Adrian and Marina Boons hope a new Abbotsford noise bylaw will finally help them sleep easier.
The Boons and several of their neighbours were among those who spoke in favour of new rules that will put defined limits on the amount of noise allowed before it’s considered too loud.
But the manager of one of the businesses fingered by locals as the source of some of the noise said the decibel limits suggested by the bylaw could put a strain on the enterprise’s operations.
Under the bylaw, which was given three readings at Monday’s council meeting and is now likely headed for adoption, noise generated in commercial and industrial “activity districts” would be limited to 70 decibels day and night, or 55 decibels as measured in nearby residential zones. Noise generated in residential “quiet districts” would be limited to 55 decibels during the day and 45 at night.
The bylaw also allows for construction-related noise for up to 85 decibels during weekdays and Saturday. Staff told council that most bylaw complaints involve noise levels between 65 and 70 decibels. The bylaw also still bans any noisy activities that can disturb others, and will continue to apply to things such as noisy cars, megaphones, and phonographs (and more-frequently seen noise-emitting devices like CD players).
The bylaw was prompted by a 2015 visit to council by Adrian Boons in which he said noise coming from a nearby industrial park was too loud and disturbed he and his neighbours’ lives. Staff then consulted with the public and found most people they talked to wanted the city to set firm limits on how much sound was permissible, as several other municipalities, including the Township of Langley and City of Chilliwack, have done. The city’s previous bylaw regulated sound subjectively, with noise deemed loud enough to “disturb” banned.
The public was given a chance to comment on the proposed new rules Monday before council made a decision. Several people spoke about the impact noise from nearby businesses had had on their lives, including Marina Boons, who said a high-pitched noise has driven her from her master bedroom to one in the front of her house, away from the industrial park. But neither that, nor various earplugs, have alleviated the problem, she said.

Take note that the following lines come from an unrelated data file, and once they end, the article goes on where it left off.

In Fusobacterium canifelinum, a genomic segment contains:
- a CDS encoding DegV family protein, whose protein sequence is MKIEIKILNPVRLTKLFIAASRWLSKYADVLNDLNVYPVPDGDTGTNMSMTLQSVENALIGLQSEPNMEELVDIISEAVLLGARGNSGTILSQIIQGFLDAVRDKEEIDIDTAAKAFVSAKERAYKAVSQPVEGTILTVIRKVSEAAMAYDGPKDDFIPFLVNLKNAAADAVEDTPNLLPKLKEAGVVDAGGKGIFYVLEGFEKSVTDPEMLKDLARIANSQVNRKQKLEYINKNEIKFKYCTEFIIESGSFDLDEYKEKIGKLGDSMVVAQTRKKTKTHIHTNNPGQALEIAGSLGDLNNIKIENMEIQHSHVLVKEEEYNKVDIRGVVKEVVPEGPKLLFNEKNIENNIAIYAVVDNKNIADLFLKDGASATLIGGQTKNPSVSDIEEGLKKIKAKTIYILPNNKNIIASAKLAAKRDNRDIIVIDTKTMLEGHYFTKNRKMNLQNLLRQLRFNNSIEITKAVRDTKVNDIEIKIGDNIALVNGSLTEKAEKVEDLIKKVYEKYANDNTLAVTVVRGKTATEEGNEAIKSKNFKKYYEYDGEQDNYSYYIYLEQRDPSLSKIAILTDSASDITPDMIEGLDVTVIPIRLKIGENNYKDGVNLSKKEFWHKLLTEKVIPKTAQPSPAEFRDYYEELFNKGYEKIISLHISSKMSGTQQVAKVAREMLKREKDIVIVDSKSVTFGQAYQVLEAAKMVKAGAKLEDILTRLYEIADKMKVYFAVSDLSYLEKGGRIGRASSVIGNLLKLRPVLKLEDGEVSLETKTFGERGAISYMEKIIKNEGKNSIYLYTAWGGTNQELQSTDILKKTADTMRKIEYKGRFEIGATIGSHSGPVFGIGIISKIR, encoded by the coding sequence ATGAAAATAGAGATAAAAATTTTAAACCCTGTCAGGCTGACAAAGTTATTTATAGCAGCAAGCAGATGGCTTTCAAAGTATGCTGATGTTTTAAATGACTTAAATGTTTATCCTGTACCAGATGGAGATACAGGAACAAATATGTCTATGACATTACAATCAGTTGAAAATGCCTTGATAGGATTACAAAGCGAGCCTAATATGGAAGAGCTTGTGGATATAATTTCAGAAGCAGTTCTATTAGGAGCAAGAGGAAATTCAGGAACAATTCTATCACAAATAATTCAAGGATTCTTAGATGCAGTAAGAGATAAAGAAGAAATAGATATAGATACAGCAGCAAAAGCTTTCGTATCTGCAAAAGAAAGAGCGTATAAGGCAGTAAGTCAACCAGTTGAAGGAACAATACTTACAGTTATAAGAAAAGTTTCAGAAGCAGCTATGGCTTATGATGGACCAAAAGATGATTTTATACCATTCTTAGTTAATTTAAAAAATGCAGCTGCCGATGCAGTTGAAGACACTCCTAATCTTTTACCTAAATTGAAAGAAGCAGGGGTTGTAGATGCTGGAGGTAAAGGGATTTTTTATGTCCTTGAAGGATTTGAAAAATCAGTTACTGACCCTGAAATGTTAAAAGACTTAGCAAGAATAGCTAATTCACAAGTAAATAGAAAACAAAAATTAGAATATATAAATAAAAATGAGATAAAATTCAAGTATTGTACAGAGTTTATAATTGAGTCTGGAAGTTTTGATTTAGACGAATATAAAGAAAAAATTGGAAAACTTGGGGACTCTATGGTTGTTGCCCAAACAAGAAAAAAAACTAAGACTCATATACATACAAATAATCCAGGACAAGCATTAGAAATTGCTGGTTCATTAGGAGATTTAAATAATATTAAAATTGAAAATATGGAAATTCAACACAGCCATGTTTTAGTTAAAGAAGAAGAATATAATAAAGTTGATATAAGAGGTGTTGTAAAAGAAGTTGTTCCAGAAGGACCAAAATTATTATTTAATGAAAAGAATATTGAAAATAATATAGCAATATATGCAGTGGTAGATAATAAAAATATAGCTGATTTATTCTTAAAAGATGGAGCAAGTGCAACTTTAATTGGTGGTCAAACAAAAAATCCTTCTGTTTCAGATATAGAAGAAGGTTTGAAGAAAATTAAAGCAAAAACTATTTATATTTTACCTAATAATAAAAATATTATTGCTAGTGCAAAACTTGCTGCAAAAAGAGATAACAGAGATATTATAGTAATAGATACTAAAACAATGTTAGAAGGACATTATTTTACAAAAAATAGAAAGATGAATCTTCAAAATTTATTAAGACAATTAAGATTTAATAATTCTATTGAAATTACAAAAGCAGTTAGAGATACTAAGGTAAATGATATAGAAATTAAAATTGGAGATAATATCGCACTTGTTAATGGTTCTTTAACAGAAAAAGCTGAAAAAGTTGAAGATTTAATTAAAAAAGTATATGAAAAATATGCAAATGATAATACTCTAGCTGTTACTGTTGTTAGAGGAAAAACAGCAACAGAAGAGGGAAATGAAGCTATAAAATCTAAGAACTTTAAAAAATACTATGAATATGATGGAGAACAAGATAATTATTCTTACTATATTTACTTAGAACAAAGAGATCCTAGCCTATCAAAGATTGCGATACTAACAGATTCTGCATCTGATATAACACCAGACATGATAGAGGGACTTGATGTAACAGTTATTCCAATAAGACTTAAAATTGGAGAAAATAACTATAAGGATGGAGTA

“That high pitch goes right through those earplugs … When it starts with that high pitch, I get nightmare after nightmare. It just hammers your brain. You can’t sleep with it. It’s horrible.”
Many of those who spoke fingered Ritchie Smith Feeds’ Industrial Avenue mill as one of the sources of the local noise.
While many residents of the Juniper Crescent neighbourhood suggested the situation had grown markedly worse in the last three years, Dave Dieleman, the general manager of Ritchie Smith Feeds, said nothing has changed in recent years. He also told council that the limits set by the bylaw should be higher.
“When I think about what’s proposed here, we couldn’t even turn on our mills at that level,” said. “If we start talking about decibel levels, what was proposed in the presentation today are far too low to allow us to operate. That would probably be the same for all our neighbours in the area as well.”
Council, though, sided with the residents, and voted to move three readings of the bylaw.
Coun. Dave Loewen was most vocal, saying businesses should take steps to mitigate noise they produce.
“Until I hear anything to the contrary, I would expect the industries that are emitting sound beyond the acceptable level need to take extra measures to mitigate those sounds, regardless of the costs, unless it’s impossible, and I haven’t heard it’s impossible,” Loewen said. “I suspect there are many other industrial sites around our province and our country where they are taking steps to protect those urban areas neighbouring their industrial areas from the harsh sounds that are produced.”